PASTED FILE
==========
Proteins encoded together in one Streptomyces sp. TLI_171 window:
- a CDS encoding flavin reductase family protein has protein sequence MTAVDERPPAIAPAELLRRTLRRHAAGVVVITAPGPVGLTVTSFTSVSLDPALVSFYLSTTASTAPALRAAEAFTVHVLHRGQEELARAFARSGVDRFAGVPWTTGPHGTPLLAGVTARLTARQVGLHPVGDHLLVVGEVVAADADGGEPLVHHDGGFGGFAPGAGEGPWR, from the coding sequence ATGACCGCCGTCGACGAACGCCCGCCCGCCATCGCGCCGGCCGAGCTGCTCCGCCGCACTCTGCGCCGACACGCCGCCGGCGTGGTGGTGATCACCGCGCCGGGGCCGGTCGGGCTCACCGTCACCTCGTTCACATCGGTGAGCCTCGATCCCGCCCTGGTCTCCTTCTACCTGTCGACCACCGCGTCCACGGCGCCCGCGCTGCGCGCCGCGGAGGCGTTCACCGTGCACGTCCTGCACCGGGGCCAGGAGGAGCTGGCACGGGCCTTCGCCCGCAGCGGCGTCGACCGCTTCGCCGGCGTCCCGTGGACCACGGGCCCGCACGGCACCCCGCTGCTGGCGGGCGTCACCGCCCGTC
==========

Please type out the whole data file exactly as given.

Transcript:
Proteins encoded together in one Streptomyces sp. TLI_171 window:
- a CDS encoding flavin reductase family protein has protein sequence MTAVDERPPAIAPAELLRRTLRRHAAGVVVITAPGPVGLTVTSFTSVSLDPALVSFYLSTTASTAPALRAAEAFTVHVLHRGQEELARAFARSGVDRFAGVPWTTGPHGTPLLAGVTARLTARQVGLHPVGDHLLVVGEVVAADADGGEPLVHHDGGFGGFAPGAGEGPWR, from the coding sequence ATGACCGCCGTCGACGAACGCCCGCCCGCCATCGCGCCGGCCGAGCTGCTCCGCCGCACTCTGCGCCGACACGCCGCCGGCGTGGTGGTGATCACCGCGCCGGGGCCGGTCGGGCTCACCGTCACCTCGTTCACATCGGTGAGCCTCGATCCCGCCCTGGTCTCCTTCTACCTGTCGACCACCGCGTCCACGGCGCCCGCGCTGCGCGCCGCGGAGGCGTTCACCGTGCACGTCCTGCACCGGGGCCAGGAGGAGCTGGCACGGGCCTTCGCCCGCAGCGGCGTCGACCGCTTCGCCGGCGTCCCGTGGACCACGGGCCCGCACGGCACCCCGCTGCTGGCGGGCGTCACCGCCCGTC